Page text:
Originally published in the 2022, Issue-2, of the Retiree Guardian, newsletter of the CenturyLink Retirees.
Time Capsule – Twenty Years Ago in our History
Shared by Cynthia Hadsell
“Preparation for the 2002 Shareholders Meeting” From May 26, 2002 Denver Business Journal
Much to the dismay of many shareholders, Denver-based Qwest’s annual meeting will be in the unlikely locale of Dublin, Ohio June 4, 2002, and it’s certain to create some fireworks after the telephone company’s paltry performance in the past year.
Qwest’s CEO Joe Nacchio justified the location saying it’s the fourth or fifth largest employee base in Qwest. Local shareholders and retirees are not happy about it and they plan to let Nacchio know. “We have to go where it is — if we stay away, he wins,” said Bruce McDowell, a representative of the CWA and a Qwest employee.
Hazel Floyd, Colorado president of the Association of U S West Retirees, plans to attend the meeting to support two shareholder proposals on the ballot which she helped sponsor. One would require advance shareholder approval of certain severance agreements and the other excludes non-recurring accounting rule income for certain performance-based compensation.
Floyd tried to pass these same proposals last year and failed, but she said they have a better shot this year. “In light of the Enron CEO thing, I think we’re going to get more [votes] than anticipated,” Floyd said. Floyd doesn’t think the proposals will pass because Qwest co-chairman Philip Anschutz owns 40 percent voting power.
The Colorado Retirees president is saddened by the state of Qwest. The company posted $698 million loss in the first quarter of this year and share prices were around $5 last week. “Our CEO is in the news every day,” she said. Floyd suspects the annual meeting was moved to Dublin so Nacchio and the board wouldn’t have to face large numbers of disgruntled shareholders and employees.
Despite all the negative headlines and substantial financial losses, some analysts believe the telecom company will recover and avoid bankruptcy which has befallen many of its telecom counterparts. Qwest would have to get into a liquidity crunch and not be able to rollover its debt for it to be forced into bankruptcy and it has a lot of options before that happens, an analyst said. One being the sale of its yellow pages which is expected to fetch between $8 billion and $10 billion.
“Turning Point at the 2002 Annual Shareholders Meeting,” from Denver Post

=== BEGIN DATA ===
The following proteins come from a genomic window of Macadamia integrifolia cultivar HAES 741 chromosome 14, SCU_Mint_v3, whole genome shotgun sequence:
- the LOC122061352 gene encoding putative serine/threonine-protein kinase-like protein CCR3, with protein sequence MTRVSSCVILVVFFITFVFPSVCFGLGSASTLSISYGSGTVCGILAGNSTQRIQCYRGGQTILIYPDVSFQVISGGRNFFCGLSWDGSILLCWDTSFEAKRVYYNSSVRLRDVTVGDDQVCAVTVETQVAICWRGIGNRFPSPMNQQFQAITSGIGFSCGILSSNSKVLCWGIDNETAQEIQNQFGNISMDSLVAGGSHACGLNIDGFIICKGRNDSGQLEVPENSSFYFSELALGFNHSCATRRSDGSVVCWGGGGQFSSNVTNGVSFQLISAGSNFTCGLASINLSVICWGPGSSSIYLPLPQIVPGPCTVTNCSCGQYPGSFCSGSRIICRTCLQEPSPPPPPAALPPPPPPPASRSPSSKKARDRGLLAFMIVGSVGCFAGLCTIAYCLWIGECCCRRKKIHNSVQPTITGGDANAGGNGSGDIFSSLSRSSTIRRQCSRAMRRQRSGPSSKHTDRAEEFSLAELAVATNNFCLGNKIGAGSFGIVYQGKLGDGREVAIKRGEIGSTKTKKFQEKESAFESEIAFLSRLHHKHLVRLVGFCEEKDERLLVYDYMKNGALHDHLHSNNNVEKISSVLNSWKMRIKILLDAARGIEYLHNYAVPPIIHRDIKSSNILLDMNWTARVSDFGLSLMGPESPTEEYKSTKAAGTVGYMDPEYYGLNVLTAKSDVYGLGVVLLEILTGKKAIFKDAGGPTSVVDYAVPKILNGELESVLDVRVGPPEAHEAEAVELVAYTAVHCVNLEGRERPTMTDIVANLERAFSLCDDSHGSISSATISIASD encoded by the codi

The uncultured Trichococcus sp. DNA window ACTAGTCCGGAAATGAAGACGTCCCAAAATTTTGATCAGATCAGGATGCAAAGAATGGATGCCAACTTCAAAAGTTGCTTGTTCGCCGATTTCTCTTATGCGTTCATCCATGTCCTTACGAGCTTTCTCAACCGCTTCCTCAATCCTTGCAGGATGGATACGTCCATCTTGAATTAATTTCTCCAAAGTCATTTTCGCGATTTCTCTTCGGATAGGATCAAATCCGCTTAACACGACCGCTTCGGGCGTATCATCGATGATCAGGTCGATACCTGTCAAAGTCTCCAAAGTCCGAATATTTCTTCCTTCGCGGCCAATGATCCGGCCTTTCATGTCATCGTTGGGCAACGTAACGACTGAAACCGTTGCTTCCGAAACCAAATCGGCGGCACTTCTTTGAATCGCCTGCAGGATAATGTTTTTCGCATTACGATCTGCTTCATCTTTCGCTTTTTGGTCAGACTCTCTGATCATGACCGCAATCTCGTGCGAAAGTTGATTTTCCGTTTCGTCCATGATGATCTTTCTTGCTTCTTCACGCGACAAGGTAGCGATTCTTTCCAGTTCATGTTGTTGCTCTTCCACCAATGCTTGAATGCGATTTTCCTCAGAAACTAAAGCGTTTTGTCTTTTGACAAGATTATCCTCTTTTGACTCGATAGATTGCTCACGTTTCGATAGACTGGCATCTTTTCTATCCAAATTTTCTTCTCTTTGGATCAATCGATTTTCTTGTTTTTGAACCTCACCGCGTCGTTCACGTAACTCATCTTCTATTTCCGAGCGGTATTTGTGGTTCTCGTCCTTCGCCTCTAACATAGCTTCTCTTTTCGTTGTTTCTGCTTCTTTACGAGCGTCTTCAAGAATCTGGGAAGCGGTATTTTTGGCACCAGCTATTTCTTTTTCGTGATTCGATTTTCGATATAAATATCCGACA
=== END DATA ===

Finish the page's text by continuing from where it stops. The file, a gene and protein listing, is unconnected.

In June 2002, Qwest retiree Jo Lynne Whiting traveled from Denver to Dublin, Ohio, to look Qwest chief executive Joe Nacchio in the eye at the company’s annual shareholder meeting. “I would like for Phil (Anschutz) and the rest of the board to terminate you, Joe, for cause, and I believe the case is compelling,” Whiting told Nacchio in front of a crowd of 300. “When you took over U S West, the stock was $50. And now it is $5.”
Nacchio thanked Whiting for her comments, despite calling some of them “incorrect.”
“Nacchio out at Qwest” Telecom CEO faced criticism for $27M pay, debt downgrade, SEC probe. June 17, 2002 from CNNMoney
Joseph Nacchio resigned Monday as CEO of Qwest Communications International Inc., the western U.S. telecom he helped to build, and was replaced by former Ameritech CEO Richard Notebaert, 54. Qwest shares rallied following the news, paring year-to-date losses to about 68 percent.
Nacchio, 52, came under fire from company shareholders at the company’s annual meeting earlier this month for his $27 million compensation package plus stock options he received last year. Qwest endured a downgrade of its debt to “junk bond” status and eliminated dividend payments. And the company said it faces an accounting probe by the Securities and Exchange Commission. The company’s statement said Nacchio was resigning to spend more time with his family and pursue other opportunities.
“Dick Notebaert, 54, may be just what the doctor ordered for Qwest,” independent telecom analyst Jeff Kagan told Reuters. “He’s got the experience, the track record and the demeanor that should be very helpful to rebuilding shareholder confidence.”
Hazel Floyd had retired from Mountain Bell in 1983 after 30 years. She helped found the Association of U S West Retirees (AUSWR). This was a passion for her for the remainder of her life. In all of the things she did, she considered this her most important work. Hazel died in 2014.
Bruce McDowell retired in 2005 along with his wife, Cathy. Soon after, on a motorcycle trip, they discovered the charm of southwest Nebraska towns as a retirement location. McCook, Nebraska, was the nearest town with Qwest service so that’s where they bought a house and settled in. Bruce served seven years on the City Council and on a number of community boards. Cathy has been the executive director of the CASA program. The McDowells have added greatly to McCook! .
Jo Lynne Whiting retired from Qwest in 2000 as a VP. She is a civic leader in the Denver area with a focus on environmental and women’s issues. She is a sought-after speaker on diversity and inclusion and its link to superior organization performance.
Dick Notebaert retired from Qwest in 2007 after successfully saving it from bankruptcy. He has served on business and community boards and is a Trustee Emeriti of University of Notre Dame du Lac.
Joe Nacchio was indicted in 2005 on 42 counts of criminal insider trading. He was convicted in 2007 and imprisoned 2009 – 2013. In 2016, Nacchio sued his personal financial advisor and was awarded $14 million.
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